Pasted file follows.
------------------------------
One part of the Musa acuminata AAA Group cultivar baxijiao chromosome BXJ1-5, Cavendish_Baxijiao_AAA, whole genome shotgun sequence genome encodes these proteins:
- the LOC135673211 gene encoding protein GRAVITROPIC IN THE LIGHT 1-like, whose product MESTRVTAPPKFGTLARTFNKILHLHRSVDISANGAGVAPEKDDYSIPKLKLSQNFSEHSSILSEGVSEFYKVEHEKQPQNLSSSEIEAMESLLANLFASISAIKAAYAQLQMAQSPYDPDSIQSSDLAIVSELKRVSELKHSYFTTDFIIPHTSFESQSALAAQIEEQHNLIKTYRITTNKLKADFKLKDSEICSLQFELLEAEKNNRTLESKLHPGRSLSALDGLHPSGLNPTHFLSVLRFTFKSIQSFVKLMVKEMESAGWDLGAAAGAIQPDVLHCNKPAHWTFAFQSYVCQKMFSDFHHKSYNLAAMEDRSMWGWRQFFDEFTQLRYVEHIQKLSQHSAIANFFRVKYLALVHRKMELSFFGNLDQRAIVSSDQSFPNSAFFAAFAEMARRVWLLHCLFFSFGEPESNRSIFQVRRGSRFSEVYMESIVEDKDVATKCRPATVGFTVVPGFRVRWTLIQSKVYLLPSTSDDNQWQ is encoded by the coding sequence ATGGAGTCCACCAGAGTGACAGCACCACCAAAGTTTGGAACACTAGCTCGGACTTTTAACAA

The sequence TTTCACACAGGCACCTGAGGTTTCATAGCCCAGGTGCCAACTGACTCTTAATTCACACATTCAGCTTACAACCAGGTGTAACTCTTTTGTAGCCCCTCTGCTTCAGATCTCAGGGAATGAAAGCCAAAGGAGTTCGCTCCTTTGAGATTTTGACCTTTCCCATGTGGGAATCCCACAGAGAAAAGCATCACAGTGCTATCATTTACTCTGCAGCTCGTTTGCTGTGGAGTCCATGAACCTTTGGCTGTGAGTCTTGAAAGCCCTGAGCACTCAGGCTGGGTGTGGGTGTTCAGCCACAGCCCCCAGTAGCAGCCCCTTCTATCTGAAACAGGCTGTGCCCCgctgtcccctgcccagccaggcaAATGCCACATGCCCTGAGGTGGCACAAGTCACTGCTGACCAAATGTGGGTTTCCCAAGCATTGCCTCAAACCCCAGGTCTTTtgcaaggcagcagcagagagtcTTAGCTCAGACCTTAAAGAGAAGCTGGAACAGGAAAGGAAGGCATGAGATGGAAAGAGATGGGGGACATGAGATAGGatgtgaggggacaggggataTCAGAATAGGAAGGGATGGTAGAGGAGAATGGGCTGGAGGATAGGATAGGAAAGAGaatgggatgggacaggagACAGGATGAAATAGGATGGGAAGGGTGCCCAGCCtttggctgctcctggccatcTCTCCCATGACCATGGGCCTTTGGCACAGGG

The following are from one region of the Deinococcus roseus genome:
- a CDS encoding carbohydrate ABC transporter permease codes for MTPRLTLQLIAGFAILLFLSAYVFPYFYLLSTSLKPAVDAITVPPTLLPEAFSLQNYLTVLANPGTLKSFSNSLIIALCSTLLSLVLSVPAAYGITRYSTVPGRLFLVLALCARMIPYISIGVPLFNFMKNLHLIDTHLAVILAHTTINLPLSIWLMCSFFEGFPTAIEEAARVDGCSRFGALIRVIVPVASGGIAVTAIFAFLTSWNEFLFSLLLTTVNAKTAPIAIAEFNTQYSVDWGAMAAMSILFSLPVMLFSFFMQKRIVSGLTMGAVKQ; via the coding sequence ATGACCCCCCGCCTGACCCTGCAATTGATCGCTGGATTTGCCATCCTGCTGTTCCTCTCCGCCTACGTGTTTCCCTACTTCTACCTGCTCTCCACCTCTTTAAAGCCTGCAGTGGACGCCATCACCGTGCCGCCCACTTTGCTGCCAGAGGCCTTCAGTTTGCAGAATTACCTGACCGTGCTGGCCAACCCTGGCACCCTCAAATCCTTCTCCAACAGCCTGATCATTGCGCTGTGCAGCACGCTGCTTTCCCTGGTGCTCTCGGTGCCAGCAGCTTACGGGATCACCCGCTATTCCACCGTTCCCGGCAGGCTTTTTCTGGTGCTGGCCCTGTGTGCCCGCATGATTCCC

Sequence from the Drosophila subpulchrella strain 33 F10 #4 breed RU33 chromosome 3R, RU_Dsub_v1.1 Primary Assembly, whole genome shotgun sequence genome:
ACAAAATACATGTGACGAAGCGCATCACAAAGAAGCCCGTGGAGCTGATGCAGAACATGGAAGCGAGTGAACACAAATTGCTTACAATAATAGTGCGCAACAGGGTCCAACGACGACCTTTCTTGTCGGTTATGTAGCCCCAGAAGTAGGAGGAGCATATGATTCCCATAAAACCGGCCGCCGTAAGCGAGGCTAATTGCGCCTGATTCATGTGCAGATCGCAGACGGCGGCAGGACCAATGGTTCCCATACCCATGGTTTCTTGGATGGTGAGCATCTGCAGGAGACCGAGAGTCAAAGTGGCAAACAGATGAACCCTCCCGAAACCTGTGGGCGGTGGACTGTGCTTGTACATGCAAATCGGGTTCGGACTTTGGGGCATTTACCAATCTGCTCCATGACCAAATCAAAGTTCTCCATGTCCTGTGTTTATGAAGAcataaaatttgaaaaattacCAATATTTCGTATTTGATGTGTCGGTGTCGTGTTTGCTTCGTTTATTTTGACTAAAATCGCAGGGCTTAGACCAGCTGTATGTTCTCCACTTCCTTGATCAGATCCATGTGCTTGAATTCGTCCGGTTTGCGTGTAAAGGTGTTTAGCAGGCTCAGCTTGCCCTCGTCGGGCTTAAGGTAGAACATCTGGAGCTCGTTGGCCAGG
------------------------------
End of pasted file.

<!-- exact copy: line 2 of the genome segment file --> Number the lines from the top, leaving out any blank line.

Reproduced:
- the LOC135673211 gene encoding protein GRAVITROPIC IN THE LIGHT 1-like, whose product MESTRVTAPPKFGTLARTFNKILHLHRSVDISANGAGVAPEKDDYSIPKLKLSQNFSEHSSILSEGVSEFYKVEHEKQPQNLSSSEIEAMESLLANLFASISAIKAAYAQLQMAQSPYDPDSIQSSDLAIVSELKRVSELKHSYFTTDFIIPHTSFESQSALAAQIEEQHNLIKTYRITTNKLKADFKLKDSEICSLQFELLEAEKNNRTLESKLHPGRSLSALDGLHPSGLNPTHFLSVLRFTFKSIQSFVKLMVKEMESAGWDLGAAAGAIQPDVLHCNKPAHWTFAFQSYVCQKMFSDFHHKSYNLAAMEDRSMWGWRQFFDEFTQLRYVEHIQKLSQHSAIANFFRVKYLALVHRKMELSFFGNLDQRAIVSSDQSFPNSAFFAAFAEMARRVWLLHCLFFSFGEPESNRSIFQVRRGSRFSEVYMESIVEDKDVATKCRPATVGFTVVPGFRVRWTLIQSKVYLLPSTSDDNQWQ is encoded by the coding sequence ATGGAGTCCACCAGAGTGACAGCACCACCAAAGTTTGGAACACTAGCTCGGACTTTTAACAA